It was truly shocking and heartbreaking to hear of Mr Karpal Singh’s sudden death this morning, a man whom I still refer to as “Boss” even though I left his law firm almost 15 years ago. It was only last night that I regaled my younger colleagues with anecdotes of my time working with him and it was only last month that I saw him in court after he was convicted for sedition.

After finishing my legal studies, full of idealism, ready to take on the world, ready to enter the legal profession, and despite coming from a small town with zero contacts, I knew there was only one lawyer whom I wanted to work with. I was soon accepted as pupil in chambers and thereafter retained as lawyer.

Needless to say, I received my legal grounding at Mr Karpal’s law firm where he taught us the fundamentals of being a good lawyer – be fair and principled, don’t corrupt the profession, don’t mislead the court, conduct yourself in a dignified manner (because lawyers are gossipers), do your best for the client, research and be well prepared, challenge the law with new and innovative arguments – all of which he had been exemplary.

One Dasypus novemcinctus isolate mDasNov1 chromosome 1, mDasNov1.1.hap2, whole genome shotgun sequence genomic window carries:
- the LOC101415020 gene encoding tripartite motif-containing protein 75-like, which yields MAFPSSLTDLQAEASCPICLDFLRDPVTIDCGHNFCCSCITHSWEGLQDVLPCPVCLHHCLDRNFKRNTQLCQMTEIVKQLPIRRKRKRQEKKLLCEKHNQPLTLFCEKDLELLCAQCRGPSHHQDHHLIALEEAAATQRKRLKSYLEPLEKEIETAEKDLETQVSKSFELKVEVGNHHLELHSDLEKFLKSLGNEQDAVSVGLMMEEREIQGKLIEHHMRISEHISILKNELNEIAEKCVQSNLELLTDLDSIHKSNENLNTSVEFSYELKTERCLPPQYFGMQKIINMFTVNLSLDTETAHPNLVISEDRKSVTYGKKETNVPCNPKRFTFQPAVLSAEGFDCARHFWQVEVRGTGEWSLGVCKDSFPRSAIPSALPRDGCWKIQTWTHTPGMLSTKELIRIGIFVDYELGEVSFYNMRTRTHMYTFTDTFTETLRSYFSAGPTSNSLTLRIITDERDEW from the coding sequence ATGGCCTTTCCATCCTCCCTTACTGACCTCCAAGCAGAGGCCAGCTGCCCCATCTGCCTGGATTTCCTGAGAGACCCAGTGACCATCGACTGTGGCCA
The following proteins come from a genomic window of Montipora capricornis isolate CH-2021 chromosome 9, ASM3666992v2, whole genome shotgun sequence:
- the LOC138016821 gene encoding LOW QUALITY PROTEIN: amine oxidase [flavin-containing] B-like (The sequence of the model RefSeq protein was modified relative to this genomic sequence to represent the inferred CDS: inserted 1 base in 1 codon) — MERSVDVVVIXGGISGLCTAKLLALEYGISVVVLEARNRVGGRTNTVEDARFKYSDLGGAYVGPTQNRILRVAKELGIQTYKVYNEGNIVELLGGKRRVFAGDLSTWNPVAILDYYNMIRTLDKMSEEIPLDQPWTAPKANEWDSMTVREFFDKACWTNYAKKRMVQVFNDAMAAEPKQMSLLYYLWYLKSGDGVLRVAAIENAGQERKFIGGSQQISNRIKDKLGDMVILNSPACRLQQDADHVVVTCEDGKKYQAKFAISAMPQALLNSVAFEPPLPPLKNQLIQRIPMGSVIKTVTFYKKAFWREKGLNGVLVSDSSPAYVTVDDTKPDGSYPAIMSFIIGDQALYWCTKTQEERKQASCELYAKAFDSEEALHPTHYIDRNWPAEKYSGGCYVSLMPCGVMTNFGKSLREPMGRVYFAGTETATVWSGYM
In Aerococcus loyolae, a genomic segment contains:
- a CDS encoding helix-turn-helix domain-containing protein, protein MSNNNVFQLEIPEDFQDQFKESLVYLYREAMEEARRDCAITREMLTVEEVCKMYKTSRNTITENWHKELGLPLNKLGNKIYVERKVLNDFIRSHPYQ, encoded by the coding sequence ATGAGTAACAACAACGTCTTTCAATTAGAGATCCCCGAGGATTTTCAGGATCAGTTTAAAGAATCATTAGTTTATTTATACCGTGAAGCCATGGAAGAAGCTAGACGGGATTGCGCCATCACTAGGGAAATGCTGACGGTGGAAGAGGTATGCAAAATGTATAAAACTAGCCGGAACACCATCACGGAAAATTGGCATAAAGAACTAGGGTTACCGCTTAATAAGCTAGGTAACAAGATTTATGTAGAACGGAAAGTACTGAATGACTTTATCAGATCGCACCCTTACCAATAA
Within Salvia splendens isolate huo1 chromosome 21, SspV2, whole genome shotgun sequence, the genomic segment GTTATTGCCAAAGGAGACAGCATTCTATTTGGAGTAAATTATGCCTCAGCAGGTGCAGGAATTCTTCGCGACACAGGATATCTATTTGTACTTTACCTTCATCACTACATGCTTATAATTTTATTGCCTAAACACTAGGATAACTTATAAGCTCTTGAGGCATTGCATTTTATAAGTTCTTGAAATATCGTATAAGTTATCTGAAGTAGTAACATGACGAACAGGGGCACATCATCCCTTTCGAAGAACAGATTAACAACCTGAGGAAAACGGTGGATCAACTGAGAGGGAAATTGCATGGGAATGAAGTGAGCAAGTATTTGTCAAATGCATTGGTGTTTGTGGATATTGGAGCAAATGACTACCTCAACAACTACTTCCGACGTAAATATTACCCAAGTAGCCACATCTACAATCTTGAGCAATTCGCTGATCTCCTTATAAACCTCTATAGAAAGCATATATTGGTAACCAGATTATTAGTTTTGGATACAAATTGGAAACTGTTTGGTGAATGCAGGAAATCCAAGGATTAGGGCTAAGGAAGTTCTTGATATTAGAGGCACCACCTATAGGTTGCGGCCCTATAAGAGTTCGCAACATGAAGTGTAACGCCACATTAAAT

Despite his towering and larger than life reputation and achievement, he was always respectful, unexpectedly funny, and had time, often late evening, to chat and discuss cases or legal issues with his junior lawyers. He always treated his pupils and junior lawyers as lawyers – never allowing them to carry his brief case or robe. As a young lawyer, I thought it was quite funny that he would once in a while, ask for my views on certain legal issues when we meet in the library – yeah, right Karpal Singh asking for my opinion!

In my four years working in his law firm, I am happy to say that despite handling full trials for both civil and criminal matters, I have only gotten in trouble with him twice – once for forgetting to attend court (due to too many cases) and the other for bad photocopying (the machine was bad and it was late at night) the bundle of legal authorities due for the Court of Appeal the next morning, for Lim Guan Eng’s publishing “false news” appeal, no less. For the record, the other lawyers Gobind and Manoharan were also equally culpable in the curious case of bad photocopying.

As Mr Karpal was mainly handling appeal matters and I handling lower court matters, we rarely had opportunities to work together in court. However, occasionally in order to assuage a client that he or she was in good hands (i.e. mine), Mr Karpal would drop by in court and the client would be overjoyed. That is who he is – a legendary and fearless lawyer who lit up the room and imparts confidence by his mere presence.

Mr Karpal, you are a true Malaysian, a legendary politician and lawyer, there will never be another.

Eric Paulsen is Executive Director of Lawyers for Liberty. Follow us on Twitter @lawyers4liberty